I expected this book to be a good read and it does not disappoint. It would be a great gift for any lover of food, food history or history in general. Pie – A Global History is an attractive volume and a worthwhile addition to any serious book collection.
Pie – A Global History
Author: Janet Clarkson
Published by: Reaktion Books
Pies Pies Pies is another example of a book containing triple-tested recipes that are reliable. There are over 100 of them and many with step-by-step photographs. There is a good chapter of basic pastry recipes but also instruction on fruit preparation for tarts and on using chocolate. Then it’s on to the recipes both savoury and sweet, traditional and contemporary.
Anything with pastry has my name on it, so I am the worst reviewer to be limited to just a few recipes to consider. Wild Mushroom Pithiviers are a savoury version of the more common sweet Pithivier with an almond filling. This mushroom version works well with its creamy and rich centre. You could easily make one large pie instead of these small ones.
Game and Herb Pies are made in small brioche tins which make for a striking presentation. If you don’t have those then use muffin or Yorkshire pudding tins. The filling is decadent and delicious and this is a great recipe for stretching game to feed a crowd. This might be my choice for a New Year’s dinner.
Dessert is what many think of when the word Pie is mentioned. Plum and Cardamom Pie is a take on the classic Plum Tart. This is an easy freeform or rustic pie made directly on the baking sheet rather than in a pie dish. The cardamom gives an interesting and exotic flavour.
Banana and Chocolate Ice Cream Pie has a no-cook biscuit base and a topping of sliced mini Mars Bars - this is a good dessert to prepare in advance. But my favourite sweet pie from this book is undoubtedly Pinenut and Honey Tart. This will remind you of holidays in Greece and would be ideal served in the afternoon with a bowl of chilled Greek yoghurt alongside.
Pies Pies Pies is as good as all other Good Housekeeping books, and exceptional value for money at only £5.99.
Cookbook Review: Pies Pies Pies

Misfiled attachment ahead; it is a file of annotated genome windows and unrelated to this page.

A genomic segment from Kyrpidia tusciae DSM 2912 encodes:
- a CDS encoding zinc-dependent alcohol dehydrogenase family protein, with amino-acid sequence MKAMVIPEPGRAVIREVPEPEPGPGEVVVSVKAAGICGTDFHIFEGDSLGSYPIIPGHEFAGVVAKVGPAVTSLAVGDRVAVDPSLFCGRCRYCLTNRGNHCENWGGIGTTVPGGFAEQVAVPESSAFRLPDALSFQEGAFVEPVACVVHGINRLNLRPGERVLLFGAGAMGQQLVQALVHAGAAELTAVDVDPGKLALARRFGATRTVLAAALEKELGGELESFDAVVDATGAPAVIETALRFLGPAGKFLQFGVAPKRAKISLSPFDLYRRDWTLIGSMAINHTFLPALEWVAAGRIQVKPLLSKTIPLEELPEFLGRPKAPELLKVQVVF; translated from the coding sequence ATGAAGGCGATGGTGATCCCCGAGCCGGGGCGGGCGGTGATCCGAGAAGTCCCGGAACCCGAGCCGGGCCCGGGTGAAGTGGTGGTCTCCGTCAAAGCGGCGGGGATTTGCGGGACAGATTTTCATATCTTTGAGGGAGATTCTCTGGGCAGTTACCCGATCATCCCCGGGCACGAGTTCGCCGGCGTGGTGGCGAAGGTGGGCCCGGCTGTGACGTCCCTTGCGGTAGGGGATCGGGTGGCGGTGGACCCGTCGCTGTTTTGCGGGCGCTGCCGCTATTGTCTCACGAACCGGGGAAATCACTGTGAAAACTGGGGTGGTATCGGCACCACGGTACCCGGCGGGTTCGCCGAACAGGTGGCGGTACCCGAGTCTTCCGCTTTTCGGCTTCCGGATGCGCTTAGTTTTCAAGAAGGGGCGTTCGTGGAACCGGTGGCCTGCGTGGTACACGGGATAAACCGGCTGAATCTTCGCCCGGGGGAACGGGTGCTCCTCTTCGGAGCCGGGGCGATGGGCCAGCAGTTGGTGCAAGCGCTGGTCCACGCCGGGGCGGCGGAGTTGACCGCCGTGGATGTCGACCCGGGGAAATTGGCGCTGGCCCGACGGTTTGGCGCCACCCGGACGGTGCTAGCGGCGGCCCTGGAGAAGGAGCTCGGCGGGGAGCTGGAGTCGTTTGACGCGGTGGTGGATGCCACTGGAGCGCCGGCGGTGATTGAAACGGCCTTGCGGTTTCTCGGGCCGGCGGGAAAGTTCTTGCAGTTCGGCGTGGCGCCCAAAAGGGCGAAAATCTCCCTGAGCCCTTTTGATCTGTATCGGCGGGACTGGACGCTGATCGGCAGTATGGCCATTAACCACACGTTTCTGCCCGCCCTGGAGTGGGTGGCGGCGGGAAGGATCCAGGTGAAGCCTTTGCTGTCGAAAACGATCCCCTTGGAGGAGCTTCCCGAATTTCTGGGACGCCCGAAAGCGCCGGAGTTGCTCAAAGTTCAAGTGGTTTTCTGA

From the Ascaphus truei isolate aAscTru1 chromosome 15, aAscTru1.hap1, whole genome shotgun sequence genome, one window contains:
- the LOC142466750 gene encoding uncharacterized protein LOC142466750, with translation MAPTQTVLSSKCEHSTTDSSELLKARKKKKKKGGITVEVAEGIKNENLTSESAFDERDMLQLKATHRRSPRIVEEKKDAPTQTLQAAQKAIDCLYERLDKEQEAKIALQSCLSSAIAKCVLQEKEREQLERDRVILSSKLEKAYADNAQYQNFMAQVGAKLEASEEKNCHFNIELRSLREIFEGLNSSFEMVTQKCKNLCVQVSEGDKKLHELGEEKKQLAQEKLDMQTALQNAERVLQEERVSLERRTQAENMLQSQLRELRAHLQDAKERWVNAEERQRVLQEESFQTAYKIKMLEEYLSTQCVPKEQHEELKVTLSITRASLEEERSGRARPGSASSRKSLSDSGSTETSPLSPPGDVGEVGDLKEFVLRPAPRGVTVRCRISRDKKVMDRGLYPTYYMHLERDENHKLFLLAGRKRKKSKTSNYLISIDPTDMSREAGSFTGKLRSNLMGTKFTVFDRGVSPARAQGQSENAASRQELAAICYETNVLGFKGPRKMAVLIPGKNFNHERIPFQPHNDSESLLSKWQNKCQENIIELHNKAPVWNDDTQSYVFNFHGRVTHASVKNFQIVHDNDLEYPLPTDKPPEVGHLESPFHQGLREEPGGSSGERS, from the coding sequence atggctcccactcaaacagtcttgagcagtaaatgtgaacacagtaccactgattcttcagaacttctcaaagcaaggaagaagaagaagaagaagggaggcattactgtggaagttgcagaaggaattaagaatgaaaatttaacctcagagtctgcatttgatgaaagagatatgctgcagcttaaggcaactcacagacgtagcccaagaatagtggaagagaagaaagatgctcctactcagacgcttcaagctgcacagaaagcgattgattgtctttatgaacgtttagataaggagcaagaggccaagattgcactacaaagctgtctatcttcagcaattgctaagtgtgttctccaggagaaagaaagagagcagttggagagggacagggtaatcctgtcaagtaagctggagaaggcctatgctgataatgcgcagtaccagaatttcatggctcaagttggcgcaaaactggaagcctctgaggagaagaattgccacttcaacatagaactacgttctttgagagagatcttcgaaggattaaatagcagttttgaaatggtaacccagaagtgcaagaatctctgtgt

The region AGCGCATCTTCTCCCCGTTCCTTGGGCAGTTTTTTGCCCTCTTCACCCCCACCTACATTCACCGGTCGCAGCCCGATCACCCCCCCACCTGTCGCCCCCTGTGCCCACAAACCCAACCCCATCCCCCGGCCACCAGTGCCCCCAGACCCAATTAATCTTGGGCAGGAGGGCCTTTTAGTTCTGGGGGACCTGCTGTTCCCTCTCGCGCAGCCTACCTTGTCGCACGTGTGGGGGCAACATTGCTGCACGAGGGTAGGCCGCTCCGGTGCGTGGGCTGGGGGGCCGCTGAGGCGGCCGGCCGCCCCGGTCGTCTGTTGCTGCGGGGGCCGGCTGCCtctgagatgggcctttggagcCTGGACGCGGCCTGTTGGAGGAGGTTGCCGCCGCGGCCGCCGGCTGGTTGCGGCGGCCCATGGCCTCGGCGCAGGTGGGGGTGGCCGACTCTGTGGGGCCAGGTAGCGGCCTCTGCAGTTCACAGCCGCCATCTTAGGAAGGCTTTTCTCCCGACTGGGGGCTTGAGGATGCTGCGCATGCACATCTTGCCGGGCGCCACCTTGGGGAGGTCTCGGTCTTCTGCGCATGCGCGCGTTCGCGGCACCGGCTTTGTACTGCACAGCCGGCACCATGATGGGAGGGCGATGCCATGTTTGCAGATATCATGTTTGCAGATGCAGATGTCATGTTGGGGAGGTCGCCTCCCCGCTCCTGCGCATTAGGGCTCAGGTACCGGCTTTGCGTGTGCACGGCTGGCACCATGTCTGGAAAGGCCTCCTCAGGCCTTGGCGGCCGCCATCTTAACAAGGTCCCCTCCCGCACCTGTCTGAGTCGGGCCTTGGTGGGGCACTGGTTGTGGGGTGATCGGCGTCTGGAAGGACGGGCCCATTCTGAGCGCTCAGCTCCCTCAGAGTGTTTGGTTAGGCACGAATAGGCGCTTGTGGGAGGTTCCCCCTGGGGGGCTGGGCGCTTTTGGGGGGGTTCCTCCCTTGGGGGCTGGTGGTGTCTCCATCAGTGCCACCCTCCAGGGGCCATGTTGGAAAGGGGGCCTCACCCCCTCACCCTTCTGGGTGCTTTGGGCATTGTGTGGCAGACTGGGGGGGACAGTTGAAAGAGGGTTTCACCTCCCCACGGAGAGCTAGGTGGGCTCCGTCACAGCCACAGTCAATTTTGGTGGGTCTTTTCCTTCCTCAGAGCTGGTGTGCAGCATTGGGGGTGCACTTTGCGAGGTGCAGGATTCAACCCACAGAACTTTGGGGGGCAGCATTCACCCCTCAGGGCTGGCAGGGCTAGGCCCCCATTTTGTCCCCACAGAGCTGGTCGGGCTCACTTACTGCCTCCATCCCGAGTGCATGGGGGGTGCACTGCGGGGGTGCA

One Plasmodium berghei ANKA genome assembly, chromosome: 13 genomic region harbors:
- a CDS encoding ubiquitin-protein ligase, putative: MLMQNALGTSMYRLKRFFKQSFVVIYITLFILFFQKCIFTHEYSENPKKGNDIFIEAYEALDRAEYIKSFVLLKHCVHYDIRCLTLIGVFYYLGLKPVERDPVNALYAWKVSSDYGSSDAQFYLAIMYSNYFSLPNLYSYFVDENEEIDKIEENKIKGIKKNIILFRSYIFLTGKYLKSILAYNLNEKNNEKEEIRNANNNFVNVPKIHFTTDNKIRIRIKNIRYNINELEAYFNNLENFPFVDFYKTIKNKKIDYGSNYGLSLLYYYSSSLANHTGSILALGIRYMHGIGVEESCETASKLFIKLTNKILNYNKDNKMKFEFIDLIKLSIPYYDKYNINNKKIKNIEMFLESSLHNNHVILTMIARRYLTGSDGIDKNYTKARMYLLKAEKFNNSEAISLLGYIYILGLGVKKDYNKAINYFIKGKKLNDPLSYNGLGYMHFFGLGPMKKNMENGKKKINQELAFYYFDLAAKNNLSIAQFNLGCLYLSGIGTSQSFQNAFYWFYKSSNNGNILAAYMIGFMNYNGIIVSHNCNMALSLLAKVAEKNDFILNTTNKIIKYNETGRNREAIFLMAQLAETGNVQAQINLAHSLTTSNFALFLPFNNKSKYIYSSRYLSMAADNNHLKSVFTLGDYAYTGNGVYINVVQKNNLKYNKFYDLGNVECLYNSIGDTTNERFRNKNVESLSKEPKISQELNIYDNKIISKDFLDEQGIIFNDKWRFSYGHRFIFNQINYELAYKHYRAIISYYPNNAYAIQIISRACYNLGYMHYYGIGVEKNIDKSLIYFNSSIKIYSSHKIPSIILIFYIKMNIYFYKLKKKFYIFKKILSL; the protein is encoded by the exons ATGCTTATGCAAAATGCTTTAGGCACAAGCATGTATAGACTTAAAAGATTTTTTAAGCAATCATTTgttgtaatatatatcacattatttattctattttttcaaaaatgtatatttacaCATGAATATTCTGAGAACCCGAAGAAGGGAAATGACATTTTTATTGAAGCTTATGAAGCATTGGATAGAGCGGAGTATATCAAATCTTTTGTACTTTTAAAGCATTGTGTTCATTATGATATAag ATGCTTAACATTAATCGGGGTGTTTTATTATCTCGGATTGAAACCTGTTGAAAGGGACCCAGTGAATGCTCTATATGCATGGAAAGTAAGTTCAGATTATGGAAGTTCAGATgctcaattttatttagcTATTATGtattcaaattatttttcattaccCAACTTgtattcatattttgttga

Author: Good Housekeeping
Published by: Collins and Brown - Anova
It’s a bold, colourful volume with clear text and easy to follow recipes. They are easy to follow because they are easy recipes. That isn’t to say that these tarts and pies are common-place. There are plenty of new ones and a good selection from both the UK and North America.
Phillippa has covered every aspect of tart and pie making. There is a history of pastry, as well as recipes for just about every type imaginable. You should have a go at making your own pastry for these pies before resorting to shop-bought. Although puff pastry sounds a bit daunting, you should have no problem with the others.
The recipes are divided by type of filling. There are all kinds of fruit but also Sugar and Spice, Nuts, Dairy and Chocolate. It’s easy to find a selection of recipes that are just right for any fruit when it comes into season, and chocolate is good all year round!
There are several old-fashioned favourites such as Tarte Tatin, Bramley Apple Tart, Linzer Tart and Bakewell Tart, but the new recipes look scrumptious, too. How about Coffee and Cardamom Tart? It’s a fragrant, nutty confection without an overly strong coffee flavour. Or Pineapple and Rum Custard Galettes? It uses puff pastry, but you should use bought pastry if that is the only way you’ll try this one.
The classic American pies are well chosen and you would probably have heard of them, even if you have never eaten them...till now! Maple Pecan Pie has almost tooth-aching sweetness but a texture and taste that will encourage you to make it often. It’s one of the simplest tarts to produce but will be a winner with everyone.
I could continue with my list of “you must have a go at...” but I’ll end by saying that you should have a look at this book yourself. It has fine examples of classic, contemporary, international and home-grown tarts and pies and it’s altogether a book to buy and enjoy.
Tarts and Pies
Author: Philippa Vanstone
Published by: Grub Street